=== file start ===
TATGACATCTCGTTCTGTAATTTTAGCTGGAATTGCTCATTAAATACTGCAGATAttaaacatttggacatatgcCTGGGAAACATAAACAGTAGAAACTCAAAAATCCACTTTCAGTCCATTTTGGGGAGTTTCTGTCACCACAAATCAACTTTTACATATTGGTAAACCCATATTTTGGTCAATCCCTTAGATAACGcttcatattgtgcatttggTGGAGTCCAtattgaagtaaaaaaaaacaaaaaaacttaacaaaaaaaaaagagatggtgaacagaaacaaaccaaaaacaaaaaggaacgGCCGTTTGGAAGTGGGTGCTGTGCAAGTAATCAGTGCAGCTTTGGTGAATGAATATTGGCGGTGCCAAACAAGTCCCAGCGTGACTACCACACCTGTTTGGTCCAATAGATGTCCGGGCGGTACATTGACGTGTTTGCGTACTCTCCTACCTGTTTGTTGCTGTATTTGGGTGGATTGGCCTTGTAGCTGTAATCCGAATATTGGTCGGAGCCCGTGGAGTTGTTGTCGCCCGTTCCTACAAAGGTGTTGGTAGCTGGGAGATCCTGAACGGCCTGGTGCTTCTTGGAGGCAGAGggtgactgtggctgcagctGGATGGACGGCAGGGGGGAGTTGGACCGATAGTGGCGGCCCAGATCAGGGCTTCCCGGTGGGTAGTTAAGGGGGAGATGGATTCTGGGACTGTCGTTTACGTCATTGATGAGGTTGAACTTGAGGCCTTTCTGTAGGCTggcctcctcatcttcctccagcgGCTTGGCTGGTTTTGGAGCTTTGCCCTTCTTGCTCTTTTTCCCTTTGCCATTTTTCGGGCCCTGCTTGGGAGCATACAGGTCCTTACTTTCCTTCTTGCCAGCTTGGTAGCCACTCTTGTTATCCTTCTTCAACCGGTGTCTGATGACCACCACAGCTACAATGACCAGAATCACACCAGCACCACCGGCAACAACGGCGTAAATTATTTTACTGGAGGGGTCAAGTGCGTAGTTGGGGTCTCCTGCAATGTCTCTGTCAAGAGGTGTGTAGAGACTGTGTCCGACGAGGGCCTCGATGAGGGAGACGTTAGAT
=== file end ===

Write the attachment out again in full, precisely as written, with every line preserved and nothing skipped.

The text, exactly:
TATGACATCTCGTTCTGTAATTTTAGCTGGAATTGCTCATTAAATACTGCAGATAttaaacatttggacatatgcCTGGGAAACATAAACAGTAGAAACTCAAAAATCCACTTTCAGTCCATTTTGGGGAGTTTCTGTCACCACAAATCAACTTTTACATATTGGTAAACCCATATTTTGGTCAATCCCTTAGATAACGcttcatattgtgcatttggTGGAGTCCAtattgaagtaaaaaaaaacaaaaaaacttaacaaaaaaaaaagagatggtgaacagaaacaaaccaaaaacaaaaaggaacgGCCGTTTGGAAGTGGGTGCTGTGCAAGTAATCAGTGCAGCTTTGGTGAATGAATATTGGCGGTGCCAAACAAGTCCCAGCGTGACTACCACACCTGTTTGGTCCAATAGATGTCCGGGCGGTACATTGACGTGTTTGCGTACTCTCCTACCTGTTTGTTGCTGTATTTGGGTGGATTGGCCTTGTAGCTGTAATCCGAATATTGGTCGGAGCCCGTGGAGTTGTTGTCGCCCGTTCCTACAAAGGTGTTGGTAGCTGGGAGATCCTGAACGGCCTGGTGCTTCTTGGAGGCAGAGggtgactgtggctgcagctGGATGGACGGCAGGGGGGAGTTGGACCGATAGTGGCGGCCCAGATCAGGGCTTCCCGGTGGGTAGTTAAGGGGGAGATGGATTCTGGGACTGTCGTTTACGTCATTGATGAGGTTGAACTTGAGGCCTTTCTGTAGGCTggcctcctcatcttcctccagcgGCTTGGCTGGTTTTGGAGCTTTGCCCTTCTTGCTCTTTTTCCCTTTGCCATTTTTCGGGCCCTGCTTGGGAGCATACAGGTCCTTACTTTCCTTCTTGCCAGCTTGGTAGCCACTCTTGTTATCCTTCTTCAACCGGTGTCTGATGACCACCACAGCTACAATGACCAGAATCACACCAGCACCACCGGCAACAACGGCGTAAATTATTTTACTGGAGGGGTCAAGTGCGTAGTTGGGGTCTCCTGCAATGTCTCTGTCAAGAGGTGTGTAGAGACTGTGTCCGACGAGGGCCTCGATGAGGGAGACGTTAGAT